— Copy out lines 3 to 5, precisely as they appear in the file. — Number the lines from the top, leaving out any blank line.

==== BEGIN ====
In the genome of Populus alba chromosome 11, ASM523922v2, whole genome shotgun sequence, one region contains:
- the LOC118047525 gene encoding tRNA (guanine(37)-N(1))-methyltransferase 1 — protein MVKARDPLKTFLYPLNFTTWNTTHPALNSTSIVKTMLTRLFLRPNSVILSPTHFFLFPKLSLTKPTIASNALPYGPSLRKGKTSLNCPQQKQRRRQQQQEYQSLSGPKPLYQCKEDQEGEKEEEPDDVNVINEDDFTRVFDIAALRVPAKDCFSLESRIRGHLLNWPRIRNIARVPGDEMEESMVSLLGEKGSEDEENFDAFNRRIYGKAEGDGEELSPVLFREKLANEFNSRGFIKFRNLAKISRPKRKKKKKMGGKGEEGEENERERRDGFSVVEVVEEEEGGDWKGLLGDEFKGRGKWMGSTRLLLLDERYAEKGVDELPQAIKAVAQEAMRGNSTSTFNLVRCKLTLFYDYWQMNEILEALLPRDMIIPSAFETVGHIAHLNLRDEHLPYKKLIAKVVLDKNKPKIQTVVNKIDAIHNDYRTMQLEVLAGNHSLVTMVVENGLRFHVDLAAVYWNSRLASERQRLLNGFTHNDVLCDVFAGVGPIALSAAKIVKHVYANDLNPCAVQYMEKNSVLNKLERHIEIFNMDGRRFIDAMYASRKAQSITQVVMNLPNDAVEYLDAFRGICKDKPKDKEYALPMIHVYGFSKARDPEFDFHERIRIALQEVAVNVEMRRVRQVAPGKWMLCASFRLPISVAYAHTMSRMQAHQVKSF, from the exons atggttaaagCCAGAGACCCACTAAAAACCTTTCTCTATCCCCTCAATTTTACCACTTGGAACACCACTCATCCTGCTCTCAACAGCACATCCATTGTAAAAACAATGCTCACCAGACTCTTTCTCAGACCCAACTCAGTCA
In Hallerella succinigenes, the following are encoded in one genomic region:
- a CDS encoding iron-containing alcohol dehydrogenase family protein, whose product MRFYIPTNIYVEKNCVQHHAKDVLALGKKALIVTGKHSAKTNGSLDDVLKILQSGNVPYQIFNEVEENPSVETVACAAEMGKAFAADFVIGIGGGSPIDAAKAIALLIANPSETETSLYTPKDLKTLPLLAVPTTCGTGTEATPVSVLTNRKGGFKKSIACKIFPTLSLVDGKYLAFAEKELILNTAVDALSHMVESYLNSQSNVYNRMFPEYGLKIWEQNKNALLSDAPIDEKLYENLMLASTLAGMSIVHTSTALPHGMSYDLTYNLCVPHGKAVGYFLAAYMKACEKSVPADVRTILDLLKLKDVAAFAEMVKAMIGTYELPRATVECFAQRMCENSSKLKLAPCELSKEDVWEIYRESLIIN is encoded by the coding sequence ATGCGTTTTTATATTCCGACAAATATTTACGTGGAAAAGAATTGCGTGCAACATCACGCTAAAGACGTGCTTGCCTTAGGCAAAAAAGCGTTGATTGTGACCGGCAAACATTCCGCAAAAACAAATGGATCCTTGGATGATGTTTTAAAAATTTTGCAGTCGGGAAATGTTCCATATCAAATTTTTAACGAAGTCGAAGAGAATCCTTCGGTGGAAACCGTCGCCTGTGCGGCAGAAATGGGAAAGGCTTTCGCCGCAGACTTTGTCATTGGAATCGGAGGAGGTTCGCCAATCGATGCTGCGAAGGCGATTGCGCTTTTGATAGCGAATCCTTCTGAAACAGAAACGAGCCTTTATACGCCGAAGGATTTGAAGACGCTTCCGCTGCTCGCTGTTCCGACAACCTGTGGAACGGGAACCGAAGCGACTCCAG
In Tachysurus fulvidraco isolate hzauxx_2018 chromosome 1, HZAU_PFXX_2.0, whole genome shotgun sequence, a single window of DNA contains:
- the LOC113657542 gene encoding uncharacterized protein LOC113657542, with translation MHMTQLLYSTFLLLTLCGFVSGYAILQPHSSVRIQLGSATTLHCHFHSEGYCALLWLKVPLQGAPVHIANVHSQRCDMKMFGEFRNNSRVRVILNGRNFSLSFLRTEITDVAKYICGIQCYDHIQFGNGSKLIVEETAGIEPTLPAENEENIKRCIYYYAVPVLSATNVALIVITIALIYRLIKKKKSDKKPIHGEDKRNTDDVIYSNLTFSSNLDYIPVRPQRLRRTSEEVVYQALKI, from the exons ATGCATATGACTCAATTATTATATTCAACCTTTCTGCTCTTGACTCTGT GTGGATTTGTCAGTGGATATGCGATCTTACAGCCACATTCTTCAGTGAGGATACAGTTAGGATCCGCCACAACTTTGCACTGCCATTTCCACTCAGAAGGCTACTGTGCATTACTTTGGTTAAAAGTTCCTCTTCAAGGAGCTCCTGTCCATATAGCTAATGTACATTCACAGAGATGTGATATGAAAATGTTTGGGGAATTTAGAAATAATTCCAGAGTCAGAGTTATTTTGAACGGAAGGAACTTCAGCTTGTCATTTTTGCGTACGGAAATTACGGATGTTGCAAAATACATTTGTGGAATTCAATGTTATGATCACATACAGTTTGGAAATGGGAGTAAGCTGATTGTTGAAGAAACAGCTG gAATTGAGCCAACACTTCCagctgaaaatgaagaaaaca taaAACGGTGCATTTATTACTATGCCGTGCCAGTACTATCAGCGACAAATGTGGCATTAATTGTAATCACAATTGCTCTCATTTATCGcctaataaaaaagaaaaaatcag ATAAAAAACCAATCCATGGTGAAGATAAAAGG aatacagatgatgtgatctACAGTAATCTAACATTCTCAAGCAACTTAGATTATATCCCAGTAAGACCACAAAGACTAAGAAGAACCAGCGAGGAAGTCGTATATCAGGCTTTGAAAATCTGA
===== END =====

In Hallerella succinigenes, the following are encoded in one genomic region:
- a CDS encoding iron-containing alcohol dehydrogenase family protein, whose product MRFYIPTNIYVEKNCVQHHAKDVLALGKKALIVTGKHSAKTNGSLDDVLKILQSGNVPYQIFNEVEENPSVETVACAAEMGKAFAADFVIGIGGGSPIDAAKAIALLIANPSETETSLYTPKDLKTLPLLAVPTTCGTGTEATPVSVLTNRKGGFKKSIACKIFPTLSLVDGKYLAFAEKELILNTAVDALSHMVESYLNSQSNVYNRMFPEYGLKIWEQNKNALLSDAPIDEKLYENLMLASTLAGMSIVHTSTALPHGMSYDLTYNLCVPHGKAVGYFLAAYMKACEKSVPADVRTILDLLKLKDVAAFAEMVKAMIGTYELPRATVECFAQRMCENSSKLKLAPCELSKEDVWEIYRESLIIN is encoded by the coding sequence ATGCGTTTTTATATTCCGACAAATATTTACGTGGAAAAGAATTGCGTGCAACATCACGCTAAAGACGTGCTTGCCTTAGGCAAAAAAGCGTTGATTGTGACCGGCAAACATTCCGCAAAAACAAATGGATCCTTGGATGATGTTTTAAAAATTTTGCAGTCGGGAAATGTTCCATATCAAATTTTTAACGAAGTCGAAGAGAATCCTTCGGTGGAAACCGTCGCCTGTGCGGCAGAAATGGGAAAGGCTTTCGCCGCAGACTTTGTCATTGGAATCGGAGGAGGTTCGCCAATCGATGCTGCGAAGGCGATTGCGCTTTTGATAGCGAATCCTTCTGAAACAGAAACGAGCCTTTATACGCCGAAGGATTTGAAGACGCTTCCGCTGCTCGCTGTTCCGACAACCTGTGGAACGGGAACCGAAGCGACTCCAG
In Tachysurus fulvidraco isolate hzauxx_2018 chromosome 1, HZAU_PFXX_2.0, whole genome shotgun sequence, a single window of DNA contains: